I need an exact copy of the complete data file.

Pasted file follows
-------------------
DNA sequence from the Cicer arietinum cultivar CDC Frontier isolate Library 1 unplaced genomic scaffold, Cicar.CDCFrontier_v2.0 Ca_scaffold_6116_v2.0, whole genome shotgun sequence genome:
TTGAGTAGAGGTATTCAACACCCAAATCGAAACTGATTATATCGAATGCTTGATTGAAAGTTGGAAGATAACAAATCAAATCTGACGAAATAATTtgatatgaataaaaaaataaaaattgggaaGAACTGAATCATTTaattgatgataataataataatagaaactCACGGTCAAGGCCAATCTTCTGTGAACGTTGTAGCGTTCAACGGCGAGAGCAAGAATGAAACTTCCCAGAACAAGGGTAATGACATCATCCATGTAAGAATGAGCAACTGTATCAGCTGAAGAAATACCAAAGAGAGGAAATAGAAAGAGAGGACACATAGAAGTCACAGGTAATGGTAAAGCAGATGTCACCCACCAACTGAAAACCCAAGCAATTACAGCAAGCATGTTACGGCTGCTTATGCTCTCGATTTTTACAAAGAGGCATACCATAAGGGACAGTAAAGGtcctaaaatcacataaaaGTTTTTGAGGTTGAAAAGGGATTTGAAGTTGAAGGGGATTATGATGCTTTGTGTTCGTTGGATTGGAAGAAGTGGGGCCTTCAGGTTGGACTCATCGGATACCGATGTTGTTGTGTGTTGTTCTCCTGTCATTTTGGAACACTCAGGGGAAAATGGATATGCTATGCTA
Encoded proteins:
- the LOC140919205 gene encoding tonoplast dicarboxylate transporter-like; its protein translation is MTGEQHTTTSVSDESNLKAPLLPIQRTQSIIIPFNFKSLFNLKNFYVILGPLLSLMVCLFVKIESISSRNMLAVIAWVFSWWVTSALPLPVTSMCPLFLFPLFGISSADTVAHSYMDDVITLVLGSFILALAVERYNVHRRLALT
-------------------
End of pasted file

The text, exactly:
DNA sequence from the Cicer arietinum cultivar CDC Frontier isolate Library 1 unplaced genomic scaffold, Cicar.CDCFrontier_v2.0 Ca_scaffold_6116_v2.0, whole genome shotgun sequence genome:
TTGAGTAGAGGTATTCAACACCCAAATCGAAACTGATTATATCGAATGCTTGATTGAAAGTTGGAAGATAACAAATCAAATCTGACGAAATAATTtgatatgaataaaaaaataaaaattgggaaGAACTGAATCATTTaattgatgataataataataatagaaactCACGGTCAAGGCCAATCTTCTGTGAACGTTGTAGCGTTCAACGGCGAGAGCAAGAATGAAACTTCCCAGAACAAGGGTAATGACATCATCCATGTAAGAATGAGCAACTGTATCAGCTGAAGAAATACCAAAGAGAGGAAATAGAAAGAGAGGACACATAGAAGTCACAGGTAATGGTAAAGCAGATGTCACCCACCAACTGAAAACCCAAGCAATTACAGCAAGCATGTTACGGCTGCTTATGCTCTCGATTTTTACAAAGAGGCATACCATAAGGGACAGTAAAGGtcctaaaatcacataaaaGTTTTTGAGGTTGAAAAGGGATTTGAAGTTGAAGGGGATTATGATGCTTTGTGTTCGTTGGATTGGAAGAAGTGGGGCCTTCAGGTTGGACTCATCGGATACCGATGTTGTTGTGTGTTGTTCTCCTGTCATTTTGGAACACTCAGGGGAAAATGGATATGCTATGCTA
Encoded proteins:
- the LOC140919205 gene encoding tonoplast dicarboxylate transporter-like; its protein translation is MTGEQHTTTSVSDESNLKAPLLPIQRTQSIIIPFNFKSLFNLKNFYVILGPLLSLMVCLFVKIESISSRNMLAVIAWVFSWWVTSALPLPVTSMCPLFLFPLFGISSADTVAHSYMDDVITLVLGSFILALAVERYNVHRRLALT